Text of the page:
Kids and Technology: What the Research Says

Published March 19, 2020   |   

Each year the call to restrict technology for children and teens gets more urgent, as researchers and child advocates warn parents against the evils of too much “screen time.” And, given the way technologies like artificial intelligence are transforming our daily lives, a certain level of concern is understandable. As a result, social media and smartphones are regularly blamed for social ills like the recent rise in teen depression and anxiety.

But research into the impact of technology is still in its infancy. And showing a direct link between technology use and childhood obesity and depression is a hard one to make. Still, there is enough preliminary research to suggest that screen time and social media are having some level of impact on kids today. The question is how much.

Physical Changes in the Brain

One big concern among child advocates is the amount of time children and teens spend on smartphones, tablets, and other devices. Several early studies suggest that too much screen time affects the cognitive and physical development of babies and young children. That is, excessive screen watching may be physically changing the structures of their brain.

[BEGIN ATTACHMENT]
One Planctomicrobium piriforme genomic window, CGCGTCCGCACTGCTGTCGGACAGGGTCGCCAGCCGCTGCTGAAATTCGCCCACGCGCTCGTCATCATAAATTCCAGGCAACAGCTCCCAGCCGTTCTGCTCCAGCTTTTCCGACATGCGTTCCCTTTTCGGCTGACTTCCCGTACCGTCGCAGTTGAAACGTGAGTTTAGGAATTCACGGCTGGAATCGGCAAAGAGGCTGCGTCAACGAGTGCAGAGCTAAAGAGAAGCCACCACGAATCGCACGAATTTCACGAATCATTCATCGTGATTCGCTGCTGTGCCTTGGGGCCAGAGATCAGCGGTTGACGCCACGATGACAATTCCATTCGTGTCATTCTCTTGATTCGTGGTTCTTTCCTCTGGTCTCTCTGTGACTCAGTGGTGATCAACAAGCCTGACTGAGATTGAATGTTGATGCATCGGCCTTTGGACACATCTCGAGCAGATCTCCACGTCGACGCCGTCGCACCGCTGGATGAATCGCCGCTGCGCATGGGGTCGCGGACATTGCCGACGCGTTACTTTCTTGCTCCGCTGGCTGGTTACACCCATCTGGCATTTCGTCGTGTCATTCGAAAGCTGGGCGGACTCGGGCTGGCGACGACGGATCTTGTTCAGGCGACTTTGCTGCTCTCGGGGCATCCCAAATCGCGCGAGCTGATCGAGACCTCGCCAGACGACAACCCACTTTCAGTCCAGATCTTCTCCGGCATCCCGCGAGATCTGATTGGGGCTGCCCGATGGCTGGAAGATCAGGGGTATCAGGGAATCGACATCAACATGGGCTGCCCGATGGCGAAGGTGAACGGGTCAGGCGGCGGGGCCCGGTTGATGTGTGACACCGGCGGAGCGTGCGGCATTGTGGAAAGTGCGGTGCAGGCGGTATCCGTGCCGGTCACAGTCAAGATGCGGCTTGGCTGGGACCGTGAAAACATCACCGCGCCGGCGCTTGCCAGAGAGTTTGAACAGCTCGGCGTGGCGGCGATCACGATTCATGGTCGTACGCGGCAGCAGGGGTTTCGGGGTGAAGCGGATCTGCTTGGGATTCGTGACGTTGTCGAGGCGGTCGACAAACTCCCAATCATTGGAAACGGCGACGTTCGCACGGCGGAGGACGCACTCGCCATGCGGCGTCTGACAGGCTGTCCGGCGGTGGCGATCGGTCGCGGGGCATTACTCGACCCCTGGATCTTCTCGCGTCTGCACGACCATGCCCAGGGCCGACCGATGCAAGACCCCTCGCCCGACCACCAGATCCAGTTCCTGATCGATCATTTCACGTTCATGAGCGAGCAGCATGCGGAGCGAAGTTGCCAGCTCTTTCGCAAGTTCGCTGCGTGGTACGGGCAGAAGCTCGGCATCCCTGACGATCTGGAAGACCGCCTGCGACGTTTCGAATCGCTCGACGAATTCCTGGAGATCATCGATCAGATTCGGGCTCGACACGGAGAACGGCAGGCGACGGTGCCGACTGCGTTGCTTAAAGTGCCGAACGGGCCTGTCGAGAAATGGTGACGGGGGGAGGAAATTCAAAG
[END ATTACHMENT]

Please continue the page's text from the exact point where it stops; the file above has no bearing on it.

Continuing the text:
One ambitious study launched by the National Institutes of Health is trying to understand how screen time affects the physical structures of the young brain. Over the course of a decade, the NIH plans to study over 11,000 children up to adulthood. In the study’s first wave, researchers scanned the brains of 4,500 children and recorded their screen time consumption. The results showed a thinning of the cerebral cortex for those children with more than seven hours of screen time per day. The cerebral cortex processes information from our five senses.

In a much smaller JAMA published study, researchers studied the brain development of prekindergarten children with screen use greater than the American Academy of Pediatrician’s recommendations. Scans showed smaller regions of “white matter” in the brain — a section that supports language skills. Unsurprisingly, those same children scored lower on subsequent literacy skill tests.

Although both studies show associations, neither could demonstrate a direct link to screen time usage and brain changes. It’s still too early to say what the results mean for childhood cognitive development and later adult life.